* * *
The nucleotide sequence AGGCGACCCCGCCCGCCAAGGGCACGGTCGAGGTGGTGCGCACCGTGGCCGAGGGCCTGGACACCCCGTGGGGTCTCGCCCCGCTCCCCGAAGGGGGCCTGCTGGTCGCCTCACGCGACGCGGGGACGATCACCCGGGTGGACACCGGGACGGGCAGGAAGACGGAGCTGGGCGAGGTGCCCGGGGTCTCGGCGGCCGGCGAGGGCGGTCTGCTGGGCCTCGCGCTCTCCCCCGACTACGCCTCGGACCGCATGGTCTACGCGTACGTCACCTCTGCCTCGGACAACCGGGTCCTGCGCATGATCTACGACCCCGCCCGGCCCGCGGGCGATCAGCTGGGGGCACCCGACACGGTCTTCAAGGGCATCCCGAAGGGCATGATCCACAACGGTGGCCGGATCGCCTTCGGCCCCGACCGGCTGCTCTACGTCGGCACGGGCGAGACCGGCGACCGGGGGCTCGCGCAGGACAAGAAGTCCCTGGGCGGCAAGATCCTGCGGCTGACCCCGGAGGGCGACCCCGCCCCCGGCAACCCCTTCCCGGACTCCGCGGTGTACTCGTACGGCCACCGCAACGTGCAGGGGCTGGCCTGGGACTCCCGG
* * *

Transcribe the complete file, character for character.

The nucleotide sequence AGGCGACCCCGCCCGCCAAGGGCACGGTCGAGGTGGTGCGCACCGTGGCCGAGGGCCTGGACACCCCGTGGGGTCTCGCCCCGCTCCCCGAAGGGGGCCTGCTGGTCGCCTCACGCGACGCGGGGACGATCACCCGGGTGGACACCGGGACGGGCAGGAAGACGGAGCTGGGCGAGGTGCCCGGGGTCTCGGCGGCCGGCGAGGGCGGTCTGCTGGGCCTCGCGCTCTCCCCCGACTACGCCTCGGACCGCATGGTCTACGCGTACGTCACCTCTGCCTCGGACAACCGGGTCCTGCGCATGATCTACGACCCCGCCCGGCCCGCGGGCGATCAGCTGGGGGCACCCGACACGGTCTTCAAGGGCATCCCGAAGGGCATGATCCACAACGGTGGCCGGATCGCCTTCGGCCCCGACCGGCTGCTCTACGTCGGCACGGGCGAGACCGGCGACCGGGGGCTCGCGCAGGACAAGAAGTCCCTGGGCGGCAAGATCCTGCGGCTGACCCCGGAGGGCGACCCCGCCCCCGGCAACCCCTTCCCGGACTCCGCGGTGTACTCGTACGGCCACCGCAACGTGCAGGGGCTGGCCTGGGACTCCCGG